Once here, I dove into multiple projects where I was involved in performing market research and analysis for the development of marketing strategies, cataloging material and developing intellectual property policies, revamping resources aimed at helping undocumented students, creating a system to collect Advisor stories, entering data measuring the impact of our high school programming, and researching students’ college matriculation information for the delivery of important text messages aimed at reducing Summer Melt.

Overall, I took on a range of projects in multiple departments. It proved challenging yet highly stimulating and rewarding because a lot of the work I was doing hadn’t been done before. I had the privilege of doing work that would have lasting impact for uAspire.

In addition, I felt immensely connected to everybody in the office and was motivated not just by the mission, but by everybody else’s desire tireless and infectious work ethic.Working at uAspire was an immensely rewarding experience that has changed my life goals and how I want to contribute to improving society.

— Carlos Sotelo, Class of 2017


Empowerment and Enrichment through Education

In the beginning of my internship I remember I remember going in the bathroom to talk with one of the students who was very discouraged about her math class. I had a heartfelt conversation with her about her ability to do it and the resources available to help her. At the end of the summer program, she received an award for most improved in math.

My best work experience was attending the college tour with students. I had planned the tour so I had to exercise a lot of leadership in executing it. My second project was planning some gender specific programming for the young girls. The “Sisterhood Circles” were a meaningful space for them when they could talk about relevant topics and interact with each other in positive way. My third project was to help produce content for workshops to help the recent graduates transition into college.

My internship was educationally enriching because I saw first-hand a lot about the conditions of the Chicago Public School System and proven ways of alleviating some of the issues there.

— Briana Payton, Class of 2017

An Inside Look at Medicine

Following my freshman year at Princeton, I interned at Children’s National Medical Center (CNMC), a pediatric hospital in Washington, D.C. I spent ten weeks doing research and shadowing doctors in the CNMC Neurosurgery Department. I had always been interested in medicine and called myself “pre-med” freshman year, but I had never spent significant time in a clinical setting or seen the daily operations of a hospital.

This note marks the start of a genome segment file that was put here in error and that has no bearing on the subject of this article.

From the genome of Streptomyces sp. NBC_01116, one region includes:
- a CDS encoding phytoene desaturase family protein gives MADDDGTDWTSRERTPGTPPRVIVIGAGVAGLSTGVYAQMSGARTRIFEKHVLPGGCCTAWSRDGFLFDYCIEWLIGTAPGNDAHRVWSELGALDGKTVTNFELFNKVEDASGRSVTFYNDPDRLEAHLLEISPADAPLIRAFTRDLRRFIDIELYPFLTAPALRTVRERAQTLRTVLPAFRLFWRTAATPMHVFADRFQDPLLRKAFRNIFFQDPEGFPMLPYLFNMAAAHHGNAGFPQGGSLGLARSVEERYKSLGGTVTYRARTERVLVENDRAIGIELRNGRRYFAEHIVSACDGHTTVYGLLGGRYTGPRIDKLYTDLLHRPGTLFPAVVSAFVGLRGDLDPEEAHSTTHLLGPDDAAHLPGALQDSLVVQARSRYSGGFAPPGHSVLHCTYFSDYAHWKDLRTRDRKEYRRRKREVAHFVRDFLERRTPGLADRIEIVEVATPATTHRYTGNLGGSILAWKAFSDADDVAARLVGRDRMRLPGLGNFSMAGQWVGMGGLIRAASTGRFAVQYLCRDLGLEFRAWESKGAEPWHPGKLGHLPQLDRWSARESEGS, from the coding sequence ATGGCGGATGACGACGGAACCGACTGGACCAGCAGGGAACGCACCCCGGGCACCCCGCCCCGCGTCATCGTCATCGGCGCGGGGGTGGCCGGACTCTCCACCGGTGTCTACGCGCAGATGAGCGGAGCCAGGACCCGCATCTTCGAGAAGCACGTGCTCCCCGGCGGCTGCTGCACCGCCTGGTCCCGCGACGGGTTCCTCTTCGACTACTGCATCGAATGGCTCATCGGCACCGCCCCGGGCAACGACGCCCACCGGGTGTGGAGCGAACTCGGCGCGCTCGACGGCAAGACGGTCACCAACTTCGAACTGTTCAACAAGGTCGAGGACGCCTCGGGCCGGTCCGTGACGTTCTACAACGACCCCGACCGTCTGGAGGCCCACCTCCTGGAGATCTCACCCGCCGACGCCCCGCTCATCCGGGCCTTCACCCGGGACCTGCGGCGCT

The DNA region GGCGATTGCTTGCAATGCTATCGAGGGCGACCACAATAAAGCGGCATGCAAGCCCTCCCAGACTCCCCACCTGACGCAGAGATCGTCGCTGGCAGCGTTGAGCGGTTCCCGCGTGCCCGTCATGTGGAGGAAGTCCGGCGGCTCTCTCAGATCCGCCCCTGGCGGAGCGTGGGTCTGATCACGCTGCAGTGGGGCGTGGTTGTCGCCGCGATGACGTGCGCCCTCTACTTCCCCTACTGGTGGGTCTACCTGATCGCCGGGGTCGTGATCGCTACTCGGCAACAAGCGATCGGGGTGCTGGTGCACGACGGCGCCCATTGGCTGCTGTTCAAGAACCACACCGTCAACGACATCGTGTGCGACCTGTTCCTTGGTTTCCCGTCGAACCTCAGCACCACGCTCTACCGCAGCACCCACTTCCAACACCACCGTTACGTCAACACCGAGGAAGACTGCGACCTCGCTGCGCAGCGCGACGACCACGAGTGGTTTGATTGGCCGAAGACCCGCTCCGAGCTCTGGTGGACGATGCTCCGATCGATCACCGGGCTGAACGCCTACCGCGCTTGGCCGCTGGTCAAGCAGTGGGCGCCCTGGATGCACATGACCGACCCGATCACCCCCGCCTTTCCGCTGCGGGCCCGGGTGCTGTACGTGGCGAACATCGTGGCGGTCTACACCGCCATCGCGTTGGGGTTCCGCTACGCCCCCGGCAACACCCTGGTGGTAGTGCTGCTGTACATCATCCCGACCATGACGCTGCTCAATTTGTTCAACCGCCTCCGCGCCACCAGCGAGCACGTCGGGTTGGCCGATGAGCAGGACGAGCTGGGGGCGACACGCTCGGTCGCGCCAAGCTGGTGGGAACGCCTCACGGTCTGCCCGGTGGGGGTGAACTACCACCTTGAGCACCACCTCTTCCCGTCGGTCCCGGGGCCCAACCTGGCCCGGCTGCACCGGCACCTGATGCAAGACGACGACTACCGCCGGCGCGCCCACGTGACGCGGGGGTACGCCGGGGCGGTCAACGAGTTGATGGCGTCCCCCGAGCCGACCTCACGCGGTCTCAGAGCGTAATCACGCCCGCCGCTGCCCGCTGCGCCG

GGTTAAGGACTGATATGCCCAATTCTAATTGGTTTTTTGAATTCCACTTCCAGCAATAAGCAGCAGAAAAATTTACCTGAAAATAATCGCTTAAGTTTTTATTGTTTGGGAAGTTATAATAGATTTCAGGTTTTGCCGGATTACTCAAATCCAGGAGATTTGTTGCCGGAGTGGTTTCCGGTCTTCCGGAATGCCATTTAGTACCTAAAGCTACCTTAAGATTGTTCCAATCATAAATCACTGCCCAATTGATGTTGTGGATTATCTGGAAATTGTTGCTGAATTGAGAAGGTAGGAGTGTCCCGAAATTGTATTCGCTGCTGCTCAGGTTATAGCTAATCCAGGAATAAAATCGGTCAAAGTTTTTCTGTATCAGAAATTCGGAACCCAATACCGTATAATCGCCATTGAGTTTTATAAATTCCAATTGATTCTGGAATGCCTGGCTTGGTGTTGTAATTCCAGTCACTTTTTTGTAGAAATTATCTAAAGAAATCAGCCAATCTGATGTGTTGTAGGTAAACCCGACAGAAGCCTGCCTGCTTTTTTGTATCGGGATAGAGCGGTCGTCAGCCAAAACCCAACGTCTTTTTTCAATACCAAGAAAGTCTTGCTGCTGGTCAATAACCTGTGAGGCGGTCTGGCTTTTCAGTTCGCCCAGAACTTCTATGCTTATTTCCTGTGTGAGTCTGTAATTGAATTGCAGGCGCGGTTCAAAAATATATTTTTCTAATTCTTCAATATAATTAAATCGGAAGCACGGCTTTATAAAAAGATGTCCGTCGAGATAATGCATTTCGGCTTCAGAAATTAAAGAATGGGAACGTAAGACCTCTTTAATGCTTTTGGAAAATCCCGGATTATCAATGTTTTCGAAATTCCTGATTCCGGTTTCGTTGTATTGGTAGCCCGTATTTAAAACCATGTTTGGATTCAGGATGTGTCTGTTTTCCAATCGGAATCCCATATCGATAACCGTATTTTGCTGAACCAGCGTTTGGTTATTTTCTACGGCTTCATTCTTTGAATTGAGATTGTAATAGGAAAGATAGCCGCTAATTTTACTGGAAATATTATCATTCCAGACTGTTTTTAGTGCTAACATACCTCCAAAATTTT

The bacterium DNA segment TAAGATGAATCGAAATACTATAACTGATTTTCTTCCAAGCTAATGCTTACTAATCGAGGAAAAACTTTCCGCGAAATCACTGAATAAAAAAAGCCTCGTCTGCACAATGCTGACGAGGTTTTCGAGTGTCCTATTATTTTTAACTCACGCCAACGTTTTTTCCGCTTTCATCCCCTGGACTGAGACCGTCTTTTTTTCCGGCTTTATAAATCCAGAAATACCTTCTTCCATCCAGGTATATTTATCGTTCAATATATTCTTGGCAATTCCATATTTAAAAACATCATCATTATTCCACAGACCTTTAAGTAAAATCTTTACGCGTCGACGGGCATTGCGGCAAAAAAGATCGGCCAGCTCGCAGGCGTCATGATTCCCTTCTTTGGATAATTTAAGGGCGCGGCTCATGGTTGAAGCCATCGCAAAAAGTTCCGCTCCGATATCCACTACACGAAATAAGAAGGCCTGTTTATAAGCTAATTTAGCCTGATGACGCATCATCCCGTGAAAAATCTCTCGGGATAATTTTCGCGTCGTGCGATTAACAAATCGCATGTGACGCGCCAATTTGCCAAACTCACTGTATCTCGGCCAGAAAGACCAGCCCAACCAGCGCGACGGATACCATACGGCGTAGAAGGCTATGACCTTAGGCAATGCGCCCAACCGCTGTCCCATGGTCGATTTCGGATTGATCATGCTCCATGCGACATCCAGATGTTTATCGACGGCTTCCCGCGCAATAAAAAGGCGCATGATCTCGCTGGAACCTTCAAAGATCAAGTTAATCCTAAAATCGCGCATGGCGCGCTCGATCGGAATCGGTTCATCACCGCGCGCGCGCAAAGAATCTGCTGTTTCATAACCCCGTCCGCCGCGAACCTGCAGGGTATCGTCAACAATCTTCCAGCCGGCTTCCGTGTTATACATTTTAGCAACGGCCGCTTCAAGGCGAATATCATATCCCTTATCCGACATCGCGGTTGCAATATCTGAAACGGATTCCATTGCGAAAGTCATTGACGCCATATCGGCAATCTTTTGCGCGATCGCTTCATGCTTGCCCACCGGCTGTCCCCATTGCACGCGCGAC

Over the course of my internship, I was able to observe dozens of brain and spinal cord surgeries in the operating room, shadow several doctors on rounds and during clinic visits, and work on one of the Neurosurgery Department’s research databases. I felt so included by the neurosurgery medical team and I was confident that I was doing meaningful work both for my own development as well as for the hospital.

The internship opportunity aided my preparation for medical school immensely — it gave me unparalleled experience in the medical field, allowed me to make contacts with amazing mentors and affirmed my passion for a future career in health care.

— Lindsey Heigh, Class of 2015


An Advocate for Others

I’ve always been interested in the law and wanted a summer internship where I could participate in a cause I was passionate about. I interned at Legal Services of New Jersey, which provides free legal assistance to low-income residents for their civil legal problems. I worked on issues such as housing evictions, welfare, immigration deportation and domestic abuse.

On a typical day, I could expect to review medical records for clients and conduct research for the attorneys in the Legal Assistance to Medical Patients program. Cases involved helping a patient get back on an organ donation wait list or assisting an undocumented immigrant in need of hospital care.

I got to see first-hand a lot of the problems facing people who don’t always get much attention — the poor, the disabled and the undocumented. For me, there’s nothing more satisfying than knowing your actions contributed to aiding someone in their time of need. I am a sociology major and I’ve really grown as a thinker and a doer by combining sociology lessons with my internship experience.

— Xiaonan April Hu, Class of 2014